Two EA-18G Growler electronic attack aircraft of the Royal Australian Air Force (RAAF) arrived at Avalon, near Melbourne, today, to make the type’s public debut in Australia. The two aircraft arrived to take part in the Australian International Airshow that will take place at Avalon this weekend. A total of four EA-18Gs arrived in country last week when they were delivered to RAAF Base Amberley, Queensland.
Just months after the last four RAAF F/A-18Fs arrived in Australia in late 2011, Australia voiced interest in acquiring 12 additional Super Hornets and exercising its option to upgrade 12 of the pre-wired F/A-18F+ aircraft into EA-18Gs. Of the original 24 Super Hornets purchased by Australia, the last 12 were built with EA-18G wiring and waveguides installed out to the wing-fold, blanked antenna cut-outs, and structural provisions for equipment racks.
A formal request for 12 EA-18G modification kits was announced in May 2012, with plans to convert six Super Hornets into Growlers beginning in 2015, and then to convert the remainder in the early 2020s. Within a year of that announcement, however, the Australian government changed course and decided to retain its 24 Super Hornets and acquire 12 new-build Growlers. Notification of sale was announced on February 28, 2013, with an estimated cost of $3.7 billion (US). The sale further included AGM-88 High-speed Anti-Radiation Missiles (HARMs) and the new AGM-88E Advanced Anti-Radiation Guided Missile (AARGM).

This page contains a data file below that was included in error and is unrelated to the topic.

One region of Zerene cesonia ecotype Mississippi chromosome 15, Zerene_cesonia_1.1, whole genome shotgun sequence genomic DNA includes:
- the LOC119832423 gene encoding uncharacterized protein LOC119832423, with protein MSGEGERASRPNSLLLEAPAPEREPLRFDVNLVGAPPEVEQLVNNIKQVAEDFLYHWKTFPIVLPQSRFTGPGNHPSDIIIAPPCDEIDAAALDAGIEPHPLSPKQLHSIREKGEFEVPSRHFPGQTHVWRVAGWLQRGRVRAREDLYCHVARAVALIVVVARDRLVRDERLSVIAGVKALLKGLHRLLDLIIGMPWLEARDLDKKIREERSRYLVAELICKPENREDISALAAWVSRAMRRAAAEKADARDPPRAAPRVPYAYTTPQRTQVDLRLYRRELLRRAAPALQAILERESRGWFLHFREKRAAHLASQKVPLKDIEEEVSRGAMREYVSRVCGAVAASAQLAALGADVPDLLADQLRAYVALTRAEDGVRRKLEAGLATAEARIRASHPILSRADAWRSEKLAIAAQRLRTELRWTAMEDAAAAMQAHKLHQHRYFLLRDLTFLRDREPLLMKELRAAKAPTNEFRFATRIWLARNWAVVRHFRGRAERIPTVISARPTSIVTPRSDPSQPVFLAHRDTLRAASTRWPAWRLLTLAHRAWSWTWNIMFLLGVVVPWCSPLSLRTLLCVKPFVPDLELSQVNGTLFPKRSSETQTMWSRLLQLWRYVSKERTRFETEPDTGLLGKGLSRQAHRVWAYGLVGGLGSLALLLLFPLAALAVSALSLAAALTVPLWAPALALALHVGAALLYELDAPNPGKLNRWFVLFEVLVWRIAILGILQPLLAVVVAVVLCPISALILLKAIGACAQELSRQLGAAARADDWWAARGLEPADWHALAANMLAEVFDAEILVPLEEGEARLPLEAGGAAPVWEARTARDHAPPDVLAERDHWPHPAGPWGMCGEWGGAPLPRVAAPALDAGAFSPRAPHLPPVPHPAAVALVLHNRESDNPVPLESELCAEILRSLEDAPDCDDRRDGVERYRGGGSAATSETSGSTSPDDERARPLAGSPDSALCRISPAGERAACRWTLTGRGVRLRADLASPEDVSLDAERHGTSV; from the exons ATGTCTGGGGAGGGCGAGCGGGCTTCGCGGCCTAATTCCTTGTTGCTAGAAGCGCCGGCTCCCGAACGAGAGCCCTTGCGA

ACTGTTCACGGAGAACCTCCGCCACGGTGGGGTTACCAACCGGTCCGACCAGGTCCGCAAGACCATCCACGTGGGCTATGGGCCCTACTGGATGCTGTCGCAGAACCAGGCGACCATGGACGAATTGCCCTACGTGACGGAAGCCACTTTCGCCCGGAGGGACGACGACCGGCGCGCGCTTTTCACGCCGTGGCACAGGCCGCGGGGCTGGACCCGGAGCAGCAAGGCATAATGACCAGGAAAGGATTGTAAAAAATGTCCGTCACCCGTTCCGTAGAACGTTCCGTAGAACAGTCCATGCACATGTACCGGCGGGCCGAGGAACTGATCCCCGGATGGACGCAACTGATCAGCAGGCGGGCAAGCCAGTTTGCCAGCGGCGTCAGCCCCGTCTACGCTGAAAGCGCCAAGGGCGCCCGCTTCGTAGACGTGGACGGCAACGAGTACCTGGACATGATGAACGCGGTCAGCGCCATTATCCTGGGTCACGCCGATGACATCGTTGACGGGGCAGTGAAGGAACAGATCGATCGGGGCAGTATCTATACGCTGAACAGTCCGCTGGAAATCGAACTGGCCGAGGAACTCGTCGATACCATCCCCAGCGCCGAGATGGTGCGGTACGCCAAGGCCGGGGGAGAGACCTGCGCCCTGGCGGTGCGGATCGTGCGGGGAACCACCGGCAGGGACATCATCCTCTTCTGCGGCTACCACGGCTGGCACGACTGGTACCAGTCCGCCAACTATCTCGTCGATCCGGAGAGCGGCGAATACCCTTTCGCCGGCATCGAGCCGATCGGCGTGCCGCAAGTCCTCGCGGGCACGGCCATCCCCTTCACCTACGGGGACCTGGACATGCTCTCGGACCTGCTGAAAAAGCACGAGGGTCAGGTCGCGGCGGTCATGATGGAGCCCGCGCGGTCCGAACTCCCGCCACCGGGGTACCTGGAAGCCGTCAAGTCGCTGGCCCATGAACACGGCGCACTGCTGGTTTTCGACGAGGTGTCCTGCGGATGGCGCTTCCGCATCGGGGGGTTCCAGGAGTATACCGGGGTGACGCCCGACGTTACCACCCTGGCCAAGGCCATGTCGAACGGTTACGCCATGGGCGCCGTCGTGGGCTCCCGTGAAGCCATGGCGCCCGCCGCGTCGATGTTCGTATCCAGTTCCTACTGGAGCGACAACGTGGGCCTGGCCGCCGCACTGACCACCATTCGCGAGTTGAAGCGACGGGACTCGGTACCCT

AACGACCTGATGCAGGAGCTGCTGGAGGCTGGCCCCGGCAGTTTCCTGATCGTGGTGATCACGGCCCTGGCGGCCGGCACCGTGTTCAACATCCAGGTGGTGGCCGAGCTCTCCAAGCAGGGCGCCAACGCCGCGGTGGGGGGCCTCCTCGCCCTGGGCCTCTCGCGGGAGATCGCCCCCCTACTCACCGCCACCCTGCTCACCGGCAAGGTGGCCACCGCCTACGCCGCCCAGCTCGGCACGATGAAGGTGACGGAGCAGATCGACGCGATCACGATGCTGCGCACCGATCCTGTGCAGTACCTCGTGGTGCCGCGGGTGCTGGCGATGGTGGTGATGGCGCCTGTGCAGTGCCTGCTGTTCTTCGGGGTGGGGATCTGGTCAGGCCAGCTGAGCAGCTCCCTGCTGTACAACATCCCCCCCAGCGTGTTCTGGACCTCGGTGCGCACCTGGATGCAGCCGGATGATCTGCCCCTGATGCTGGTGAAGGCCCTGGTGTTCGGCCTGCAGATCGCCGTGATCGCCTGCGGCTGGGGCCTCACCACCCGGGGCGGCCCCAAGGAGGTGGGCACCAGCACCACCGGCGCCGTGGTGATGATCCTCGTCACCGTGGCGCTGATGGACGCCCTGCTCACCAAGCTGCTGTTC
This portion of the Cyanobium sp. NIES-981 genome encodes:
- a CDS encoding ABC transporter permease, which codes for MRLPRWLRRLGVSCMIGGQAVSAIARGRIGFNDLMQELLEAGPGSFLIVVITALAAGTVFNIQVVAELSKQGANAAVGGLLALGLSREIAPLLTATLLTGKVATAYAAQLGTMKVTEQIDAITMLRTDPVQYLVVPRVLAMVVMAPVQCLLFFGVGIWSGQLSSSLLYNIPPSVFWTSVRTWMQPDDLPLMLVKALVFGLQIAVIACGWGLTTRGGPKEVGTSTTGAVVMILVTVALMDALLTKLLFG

In June 2014, Northrop Grumman began work on the first RAAF Growler’s subassembly, known as a shipset, which includes the center/aft fuselage section, twin vertical tails, and associated subsystems, at the company’s El Segundo, California, facility. In April 2015, the shipset was delivered to Boeing in St Louis for final assembly. The delivery represented the 115th Growler shipset produced by Northrop Grumman and the first for an international customer. The aircraft, numbered A46-301 and designated AG-1, was rolled out on July 29, 2015.